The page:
Weird Nail Tales


I wrote about the following trick to reduce splitting when nailing in “The Anarchist’s Design Book.” Since then, I’ve caught flack from people who say it’s not true. So much so that I’ve been doubting my own shop experience.

Here’s the problem: When you nail together a piece – especially using cut nails or Rivierre nails – it’s easy to blow out the end grain, reducing the holding power of the nail. Driving a tapered nail is a delicate balance. You need the nail to bite hard, so you don’t want to use a huge or too-long pilot hole. But if you use a pilot hole that is too small or short, the nail will split the work and ruin everything. Oh, you also have to account for the wood species and how thick it is.

It’s a balance of factors to get a good joint. (And that’s why I recommend you make a test joint before nailing together anything – especially if you’ve never worked with a particular brand of nail or species of wood.)

All this is a lot of set-up for…


A common split. This joint was unclamped when I drove the nail.


Here’s the joint (a few inches away from the failed joint) after the joint was clamped hard while I drove the nail.

Here’s the Trick
If you apply a bar clamp across the end grain of the joint, you can reduce the tendency of the wood to split out the end grain. The clamp has to apply significant pressure for this to work.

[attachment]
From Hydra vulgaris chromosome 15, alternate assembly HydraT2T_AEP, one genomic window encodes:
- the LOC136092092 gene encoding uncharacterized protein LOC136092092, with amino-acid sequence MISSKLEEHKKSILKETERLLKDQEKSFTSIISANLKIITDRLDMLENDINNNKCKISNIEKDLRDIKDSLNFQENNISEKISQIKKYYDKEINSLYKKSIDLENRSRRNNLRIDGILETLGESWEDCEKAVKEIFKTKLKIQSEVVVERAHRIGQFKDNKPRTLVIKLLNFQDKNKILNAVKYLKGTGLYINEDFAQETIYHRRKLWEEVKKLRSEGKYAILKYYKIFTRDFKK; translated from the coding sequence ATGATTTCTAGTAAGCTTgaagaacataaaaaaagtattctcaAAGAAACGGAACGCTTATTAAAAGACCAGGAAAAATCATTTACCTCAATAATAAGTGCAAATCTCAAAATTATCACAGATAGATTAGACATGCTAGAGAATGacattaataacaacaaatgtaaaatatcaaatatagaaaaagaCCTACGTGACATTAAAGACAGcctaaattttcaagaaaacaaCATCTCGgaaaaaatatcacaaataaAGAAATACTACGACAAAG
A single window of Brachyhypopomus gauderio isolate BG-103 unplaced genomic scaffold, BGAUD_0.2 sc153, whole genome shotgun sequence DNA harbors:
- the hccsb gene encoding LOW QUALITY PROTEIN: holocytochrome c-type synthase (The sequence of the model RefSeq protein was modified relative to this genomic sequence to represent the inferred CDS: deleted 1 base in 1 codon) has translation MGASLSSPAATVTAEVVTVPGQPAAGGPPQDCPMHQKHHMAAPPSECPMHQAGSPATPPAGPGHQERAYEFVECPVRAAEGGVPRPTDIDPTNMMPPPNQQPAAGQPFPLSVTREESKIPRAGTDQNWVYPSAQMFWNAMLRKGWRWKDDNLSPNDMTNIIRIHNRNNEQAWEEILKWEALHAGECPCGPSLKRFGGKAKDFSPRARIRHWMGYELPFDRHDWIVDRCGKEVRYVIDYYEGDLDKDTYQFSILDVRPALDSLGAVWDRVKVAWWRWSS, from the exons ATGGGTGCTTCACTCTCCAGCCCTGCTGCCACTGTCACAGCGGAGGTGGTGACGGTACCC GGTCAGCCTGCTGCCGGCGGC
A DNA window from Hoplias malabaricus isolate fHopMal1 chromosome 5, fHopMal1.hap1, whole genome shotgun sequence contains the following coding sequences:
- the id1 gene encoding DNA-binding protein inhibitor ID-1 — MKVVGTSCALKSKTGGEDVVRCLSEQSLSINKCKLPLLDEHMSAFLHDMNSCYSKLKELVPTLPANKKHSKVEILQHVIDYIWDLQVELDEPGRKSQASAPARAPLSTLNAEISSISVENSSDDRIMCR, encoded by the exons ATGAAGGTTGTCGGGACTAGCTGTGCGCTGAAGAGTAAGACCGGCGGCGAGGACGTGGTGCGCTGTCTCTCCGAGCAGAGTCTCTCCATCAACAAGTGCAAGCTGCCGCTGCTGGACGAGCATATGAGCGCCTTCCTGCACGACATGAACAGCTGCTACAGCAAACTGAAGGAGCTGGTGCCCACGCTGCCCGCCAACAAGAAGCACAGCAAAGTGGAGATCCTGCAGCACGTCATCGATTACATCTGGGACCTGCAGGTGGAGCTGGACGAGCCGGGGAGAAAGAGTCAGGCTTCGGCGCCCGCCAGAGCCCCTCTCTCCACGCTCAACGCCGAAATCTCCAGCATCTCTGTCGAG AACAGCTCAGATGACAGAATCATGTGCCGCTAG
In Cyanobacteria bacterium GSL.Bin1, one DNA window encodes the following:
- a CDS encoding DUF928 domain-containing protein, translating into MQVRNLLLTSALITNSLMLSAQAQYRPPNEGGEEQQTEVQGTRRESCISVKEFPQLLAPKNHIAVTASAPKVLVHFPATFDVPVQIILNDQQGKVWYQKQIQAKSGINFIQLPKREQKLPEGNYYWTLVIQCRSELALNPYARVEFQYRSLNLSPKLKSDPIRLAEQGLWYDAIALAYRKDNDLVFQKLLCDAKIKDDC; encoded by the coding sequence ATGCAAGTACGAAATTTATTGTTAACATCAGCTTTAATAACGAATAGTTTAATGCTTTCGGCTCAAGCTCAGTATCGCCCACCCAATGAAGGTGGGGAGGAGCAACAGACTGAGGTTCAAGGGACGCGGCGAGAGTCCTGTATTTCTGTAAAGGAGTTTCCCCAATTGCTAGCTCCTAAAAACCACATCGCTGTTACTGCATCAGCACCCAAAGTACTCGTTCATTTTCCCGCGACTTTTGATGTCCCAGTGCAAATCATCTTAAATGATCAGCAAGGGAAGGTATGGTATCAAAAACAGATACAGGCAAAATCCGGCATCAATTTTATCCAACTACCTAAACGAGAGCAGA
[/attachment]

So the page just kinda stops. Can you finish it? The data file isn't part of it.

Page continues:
Today I tried a variety of strategies as I nailed together a mule chest using 40mm Rivierre nails. All the joints were in Eastern white pine. All the pilot holes were the same diameter (7/64”) and depth (7/8”). And all the holes were located the same distance (7/16”) from the end of the board.

Without a clamp, about half of the joints busted out the end grain (good thing I started at the rear of the chest). When I added a clamp and applied hard clamping pressure – what you would use to close a joint – the failure rate dropped to zero.

I wondered if I needed to have the clamp at full pressure. What if the clamp’s pad simply acted as a wall to prevent the end grain from fracturing? Nope. Clamp pressure – lots of it – was important to keep the joint intact while driving the nail.

I have all sorts of thoughts on why this hard clamp pressure works. But I am weary of theories. If you’ve read this far, give this trick a try yourself in the shop before pontificating in the comments.

Confession: I was greatly relieved that this trick still worked. The internet had made me doubt myself again.

— Christopher Schwarz


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37 Responses to Weird Nail Tales

  1. Hilton says:

    So you have to move the clamp for every nail or can you just use a caul?